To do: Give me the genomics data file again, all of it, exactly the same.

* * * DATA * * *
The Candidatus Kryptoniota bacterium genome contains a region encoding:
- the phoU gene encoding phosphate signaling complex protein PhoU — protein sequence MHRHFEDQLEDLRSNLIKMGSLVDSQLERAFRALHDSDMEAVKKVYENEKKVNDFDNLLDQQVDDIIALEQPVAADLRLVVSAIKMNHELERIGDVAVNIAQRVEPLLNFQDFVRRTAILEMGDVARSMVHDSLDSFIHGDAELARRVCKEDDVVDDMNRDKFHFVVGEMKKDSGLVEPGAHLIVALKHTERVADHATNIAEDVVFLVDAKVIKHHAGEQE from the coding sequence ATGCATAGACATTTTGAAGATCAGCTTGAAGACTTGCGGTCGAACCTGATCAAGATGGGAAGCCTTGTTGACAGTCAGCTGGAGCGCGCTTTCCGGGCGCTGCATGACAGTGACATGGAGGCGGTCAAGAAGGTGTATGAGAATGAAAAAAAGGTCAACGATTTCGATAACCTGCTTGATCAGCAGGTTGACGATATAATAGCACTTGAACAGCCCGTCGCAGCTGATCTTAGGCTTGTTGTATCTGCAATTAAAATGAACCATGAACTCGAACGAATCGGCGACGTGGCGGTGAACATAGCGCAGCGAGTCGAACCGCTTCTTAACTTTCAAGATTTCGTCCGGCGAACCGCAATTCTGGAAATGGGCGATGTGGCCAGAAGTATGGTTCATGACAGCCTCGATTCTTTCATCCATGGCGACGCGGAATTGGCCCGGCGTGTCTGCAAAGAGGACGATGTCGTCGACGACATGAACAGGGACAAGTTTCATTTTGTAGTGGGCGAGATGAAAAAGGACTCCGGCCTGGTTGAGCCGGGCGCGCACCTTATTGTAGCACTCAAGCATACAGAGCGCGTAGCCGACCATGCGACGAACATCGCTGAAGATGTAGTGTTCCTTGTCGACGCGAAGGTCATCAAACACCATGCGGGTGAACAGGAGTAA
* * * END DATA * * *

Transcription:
The Candidatus Kryptoniota bacterium genome contains a region encoding:
- the phoU gene encoding phosphate signaling complex protein PhoU — protein sequence MHRHFEDQLEDLRSNLIKMGSLVDSQLERAFRALHDSDMEAVKKVYENEKKVNDFDNLLDQQVDDIIALEQPVAADLRLVVSAIKMNHELERIGDVAVNIAQRVEPLLNFQDFVRRTAILEMGDVARSMVHDSLDSFIHGDAELARRVCKEDDVVDDMNRDKFHFVVGEMKKDSGLVEPGAHLIVALKHTERVADHATNIAEDVVFLVDAKVIKHHAGEQE from the coding sequence ATGCATAGACATTTTGAAGATCAGCTTGAAGACTTGCGGTCGAACCTGATCAAGATGGGAAGCCTTGTTGACAGTCAGCTGGAGCGCGCTTTCCGGGCGCTGCATGACAGTGACATGGAGGCGGTCAAGAAGGTGTATGAGAATGAAAAAAAGGTCAACGATTTCGATAACCTGCTTGATCAGCAGGTTGACGATATAATAGCACTTGAACAGCCCGTCGCAGCTGATCTTAGGCTTGTTGTATCTGCAATTAAAATGAACCATGAACTCGAACGAATCGGCGACGTGGCGGTGAACATAGCGCAGCGAGTCGAACCGCTTCTTAACTTTCAAGATTTCGTCCGGCGAACCGCAATTCTGGAAATGGGCGATGTGGCCAGAAGTATGGTTCATGACAGCCTCGATTCTTTCATCCATGGCGACGCGGAATTGGCCCGGCGTGTCTGCAAAGAGGACGATGTCGTCGACGACATGAACAGGGACAAGTTTCATTTTGTAGTGGGCGAGATGAAAAAGGACTCCGGCCTGGTTGAGCCGGGCGCGCACCTTATTGTAGCACTCAAGCATACAGAGCGCGTAGCCGACCATGCGACGAACATCGCTGAAGATGTAGTGTTCCTTGTCGACGCGAAGGTCATCAAACACCATGCGGGTGAACAGGAGTAA